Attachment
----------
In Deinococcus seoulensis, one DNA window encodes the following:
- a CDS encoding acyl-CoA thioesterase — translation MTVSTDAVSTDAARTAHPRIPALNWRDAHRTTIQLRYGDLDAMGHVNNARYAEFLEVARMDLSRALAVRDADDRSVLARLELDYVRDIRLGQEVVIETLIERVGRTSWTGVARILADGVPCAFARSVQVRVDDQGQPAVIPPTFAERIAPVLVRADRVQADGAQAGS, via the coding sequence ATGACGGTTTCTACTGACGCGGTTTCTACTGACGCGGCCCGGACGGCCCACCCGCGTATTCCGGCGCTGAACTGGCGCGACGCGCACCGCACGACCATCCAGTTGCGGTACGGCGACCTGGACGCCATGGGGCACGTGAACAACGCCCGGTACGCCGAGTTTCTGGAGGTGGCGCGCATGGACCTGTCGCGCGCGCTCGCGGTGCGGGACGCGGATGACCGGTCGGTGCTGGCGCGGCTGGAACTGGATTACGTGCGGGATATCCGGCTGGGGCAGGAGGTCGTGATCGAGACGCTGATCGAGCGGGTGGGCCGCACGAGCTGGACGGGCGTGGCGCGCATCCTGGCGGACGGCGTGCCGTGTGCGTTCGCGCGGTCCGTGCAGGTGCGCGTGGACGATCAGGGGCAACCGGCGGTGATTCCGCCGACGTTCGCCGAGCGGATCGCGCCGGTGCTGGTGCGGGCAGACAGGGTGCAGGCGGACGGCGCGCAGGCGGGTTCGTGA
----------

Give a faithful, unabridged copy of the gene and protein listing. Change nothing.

In Deinococcus seoulensis, one DNA window encodes the following:
- a CDS encoding acyl-CoA thioesterase — translation MTVSTDAVSTDAARTAHPRIPALNWRDAHRTTIQLRYGDLDAMGHVNNARYAEFLEVARMDLSRALAVRDADDRSVLARLELDYVRDIRLGQEVVIETLIERVGRTSWTGVARILADGVPCAFARSVQVRVDDQGQPAVIPPTFAERIAPVLVRADRVQADGAQAGS, via the coding sequence ATGACGGTTTCTACTGACGCGGTTTCTACTGACGCGGCCCGGACGGCCCACCCGCGTATTCCGGCGCTGAACTGGCGCGACGCGCACCGCACGACCATCCAGTTGCGGTACGGCGACCTGGACGCCATGGGGCACGTGAACAACGCCCGGTACGCCGAGTTTCTGGAGGTGGCGCGCATGGACCTGTCGCGCGCGCTCGCGGTGCGGGACGCGGATGACCGGTCGGTGCTGGCGCGGCTGGAACTGGATTACGTGCGGGATATCCGGCTGGGGCAGGAGGTCGTGATCGAGACGCTGATCGAGCGGGTGGGCCGCACGAGCTGGACGGGCGTGGCGCGCATCCTGGCGGACGGCGTGCCGTGTGCGTTCGCGCGGTCCGTGCAGGTGCGCGTGGACGATCAGGGGCAACCGGCGGTGATTCCGCCGACGTTCGCCGAGCGGATCGCGCCGGTGCTGGTGCGGGCAGACAGGGTGCAGGCGGACGGCGCGCAGGCGGGTTCGTGA